Volume 66, Issue 9 (5 2008)                   Tehran Univ Med J 2008, 66(9): 639-645 | Back to browse issues page

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SH M, H A, MR S, P K, SJ H, M M, et al . Identification of Pathogenic Candida Species: PCR-Fragment Size Polymorphism (PCR-FSP) Method. Tehran Univ Med J. 2008; 66 (9) :639-645
URL: http://tumj.tums.ac.ir/article-1-543-en.html
Abstract:   (5351 Views)

Background: The clinical importance of yeast infections has increased in recent decades. There are 10-15 pathogenic Candida species. The current morphological and physiological methods for identification of Candida species are generally not easy to interpret and may be expensive or time-consuming. In the present study, we introduce and use a new approach for the identification and differentiation of medically important yeast species of Candida. In this method, size polymorphism of the internal transcribed spacer regions, ITS1 and ITS2, of the ribosomal DNA in various Candida species is used as the basis of species recognition.

Methods: The genomic DNA of 31 standard strains and 60 clinical isolates was extracted and PCR-amplified using two primer pairs (ITS1-ITS2 and ITS3-ITS4) separately. Both PCR products were mixed and analyzed after standard agarose gel electrophoresis. The species of the tested yeasts were identified by the electrophoretic patterns of the mixed PCR products of each sample, comparing the data obtained from the sequence analyses of ITS1 and ITS2 molecules.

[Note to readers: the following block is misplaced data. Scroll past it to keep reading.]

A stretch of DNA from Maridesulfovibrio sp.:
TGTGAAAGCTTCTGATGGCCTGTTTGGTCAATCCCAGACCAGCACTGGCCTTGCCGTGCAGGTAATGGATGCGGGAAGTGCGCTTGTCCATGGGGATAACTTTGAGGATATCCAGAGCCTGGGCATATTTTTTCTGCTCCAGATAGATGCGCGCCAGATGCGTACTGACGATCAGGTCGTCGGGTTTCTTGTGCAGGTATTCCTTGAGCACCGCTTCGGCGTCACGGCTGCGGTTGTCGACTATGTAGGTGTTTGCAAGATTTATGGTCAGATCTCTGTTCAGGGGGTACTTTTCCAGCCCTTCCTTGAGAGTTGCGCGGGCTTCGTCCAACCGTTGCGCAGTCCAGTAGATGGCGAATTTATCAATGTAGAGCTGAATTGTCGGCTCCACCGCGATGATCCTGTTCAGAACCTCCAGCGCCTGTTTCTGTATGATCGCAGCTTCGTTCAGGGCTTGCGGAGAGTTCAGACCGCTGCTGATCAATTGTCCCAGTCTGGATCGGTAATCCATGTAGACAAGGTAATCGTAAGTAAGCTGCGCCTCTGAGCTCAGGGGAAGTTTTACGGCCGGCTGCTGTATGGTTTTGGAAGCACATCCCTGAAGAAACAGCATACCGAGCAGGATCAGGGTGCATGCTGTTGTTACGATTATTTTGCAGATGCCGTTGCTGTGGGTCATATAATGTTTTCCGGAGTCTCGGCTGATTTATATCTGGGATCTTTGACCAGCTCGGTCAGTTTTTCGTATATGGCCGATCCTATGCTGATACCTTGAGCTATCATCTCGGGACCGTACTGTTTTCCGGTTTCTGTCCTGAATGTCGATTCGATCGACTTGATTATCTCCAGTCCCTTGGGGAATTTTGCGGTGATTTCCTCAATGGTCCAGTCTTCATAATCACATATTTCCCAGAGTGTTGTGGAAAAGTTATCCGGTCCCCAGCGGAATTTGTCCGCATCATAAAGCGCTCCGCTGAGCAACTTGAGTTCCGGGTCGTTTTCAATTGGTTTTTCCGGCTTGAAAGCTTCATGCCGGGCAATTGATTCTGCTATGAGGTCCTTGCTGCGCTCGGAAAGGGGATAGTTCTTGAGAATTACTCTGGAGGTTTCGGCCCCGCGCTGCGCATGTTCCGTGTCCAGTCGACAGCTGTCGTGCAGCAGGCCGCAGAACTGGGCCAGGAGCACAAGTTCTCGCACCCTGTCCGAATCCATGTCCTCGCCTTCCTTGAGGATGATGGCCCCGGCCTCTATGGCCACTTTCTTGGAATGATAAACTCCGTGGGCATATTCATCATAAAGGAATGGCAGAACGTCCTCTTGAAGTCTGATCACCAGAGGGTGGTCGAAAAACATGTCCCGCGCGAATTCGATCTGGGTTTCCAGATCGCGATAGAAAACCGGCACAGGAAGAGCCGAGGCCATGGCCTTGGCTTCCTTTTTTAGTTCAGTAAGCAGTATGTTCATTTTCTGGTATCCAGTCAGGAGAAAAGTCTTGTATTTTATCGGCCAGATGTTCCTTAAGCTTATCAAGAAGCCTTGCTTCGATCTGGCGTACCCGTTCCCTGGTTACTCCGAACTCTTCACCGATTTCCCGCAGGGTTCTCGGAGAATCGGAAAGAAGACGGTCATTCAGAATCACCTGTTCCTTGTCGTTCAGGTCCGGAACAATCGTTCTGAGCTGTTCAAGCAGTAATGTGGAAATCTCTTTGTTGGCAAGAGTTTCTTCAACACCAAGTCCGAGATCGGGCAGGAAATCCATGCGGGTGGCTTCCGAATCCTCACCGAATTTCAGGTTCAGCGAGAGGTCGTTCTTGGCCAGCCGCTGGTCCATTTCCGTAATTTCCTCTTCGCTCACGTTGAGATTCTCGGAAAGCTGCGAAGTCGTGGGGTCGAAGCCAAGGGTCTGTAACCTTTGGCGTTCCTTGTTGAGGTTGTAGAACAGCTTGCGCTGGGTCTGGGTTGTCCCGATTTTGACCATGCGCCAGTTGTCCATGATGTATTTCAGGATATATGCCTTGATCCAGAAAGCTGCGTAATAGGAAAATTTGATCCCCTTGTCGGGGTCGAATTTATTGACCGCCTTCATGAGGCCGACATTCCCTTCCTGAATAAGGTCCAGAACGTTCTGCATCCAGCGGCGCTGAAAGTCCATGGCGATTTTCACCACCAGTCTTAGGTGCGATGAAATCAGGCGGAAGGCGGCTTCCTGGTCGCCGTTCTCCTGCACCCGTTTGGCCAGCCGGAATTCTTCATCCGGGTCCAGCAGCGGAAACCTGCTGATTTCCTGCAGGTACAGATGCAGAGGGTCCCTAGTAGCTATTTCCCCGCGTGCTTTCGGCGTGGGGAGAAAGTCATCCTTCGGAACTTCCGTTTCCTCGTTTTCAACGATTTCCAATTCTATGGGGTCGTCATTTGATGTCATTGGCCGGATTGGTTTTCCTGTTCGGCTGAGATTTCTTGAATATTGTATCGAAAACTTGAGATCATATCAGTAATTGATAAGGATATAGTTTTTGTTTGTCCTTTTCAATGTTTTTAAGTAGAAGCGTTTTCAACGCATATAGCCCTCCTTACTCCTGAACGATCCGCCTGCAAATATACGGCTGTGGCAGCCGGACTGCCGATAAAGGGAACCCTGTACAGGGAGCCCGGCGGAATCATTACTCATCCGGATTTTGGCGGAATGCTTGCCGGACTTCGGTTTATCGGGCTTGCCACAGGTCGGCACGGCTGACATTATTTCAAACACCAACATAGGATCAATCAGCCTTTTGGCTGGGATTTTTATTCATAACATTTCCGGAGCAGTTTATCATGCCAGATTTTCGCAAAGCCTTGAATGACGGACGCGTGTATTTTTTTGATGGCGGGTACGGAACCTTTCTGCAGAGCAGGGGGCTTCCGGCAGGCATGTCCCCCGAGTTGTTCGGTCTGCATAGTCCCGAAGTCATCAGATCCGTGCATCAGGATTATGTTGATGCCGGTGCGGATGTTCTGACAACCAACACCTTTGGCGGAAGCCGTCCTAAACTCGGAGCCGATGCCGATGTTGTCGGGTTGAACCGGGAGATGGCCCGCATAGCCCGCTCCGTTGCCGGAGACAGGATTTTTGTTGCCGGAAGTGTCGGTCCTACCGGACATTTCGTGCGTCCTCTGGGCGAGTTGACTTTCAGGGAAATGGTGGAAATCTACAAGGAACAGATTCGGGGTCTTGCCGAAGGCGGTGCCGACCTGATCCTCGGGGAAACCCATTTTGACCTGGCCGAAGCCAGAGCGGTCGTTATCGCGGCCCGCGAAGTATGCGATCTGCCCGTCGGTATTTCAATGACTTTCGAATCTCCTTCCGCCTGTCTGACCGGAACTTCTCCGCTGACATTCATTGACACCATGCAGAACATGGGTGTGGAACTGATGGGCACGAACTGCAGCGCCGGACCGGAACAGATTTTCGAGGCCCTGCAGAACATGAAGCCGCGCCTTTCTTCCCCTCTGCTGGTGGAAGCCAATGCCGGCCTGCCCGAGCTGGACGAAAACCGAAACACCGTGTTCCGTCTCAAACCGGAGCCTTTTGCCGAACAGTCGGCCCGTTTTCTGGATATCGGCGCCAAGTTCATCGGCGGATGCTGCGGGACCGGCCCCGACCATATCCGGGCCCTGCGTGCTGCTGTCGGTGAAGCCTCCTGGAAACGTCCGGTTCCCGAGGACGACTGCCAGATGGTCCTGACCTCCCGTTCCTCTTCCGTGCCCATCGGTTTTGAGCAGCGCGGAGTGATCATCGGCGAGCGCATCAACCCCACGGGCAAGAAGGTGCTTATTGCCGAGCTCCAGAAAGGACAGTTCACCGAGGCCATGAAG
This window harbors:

Results: By this method, with the exception of C. albicans and C. dubliniensis, we were able to clearly differentiate nearly all common pathogenic Candida species, including C. albicans, C. glabrata, C. gulliermondii, C. parapsilosis, C. tropicalis,      C. krusei, C. kefyr, C. lusinaniae and C. rugosa. All standard and clinical strains were identified correctly, without expensive methods such as sequencing and capillary electrophoresis.

Conclusion: It seems that the PCR-FSP method introduced in this study is the easiest molecular approach for the identification of a wide range of pathogenic Candida species and is applicable for diagnostic and epidemiological purposes in reference laboratories.

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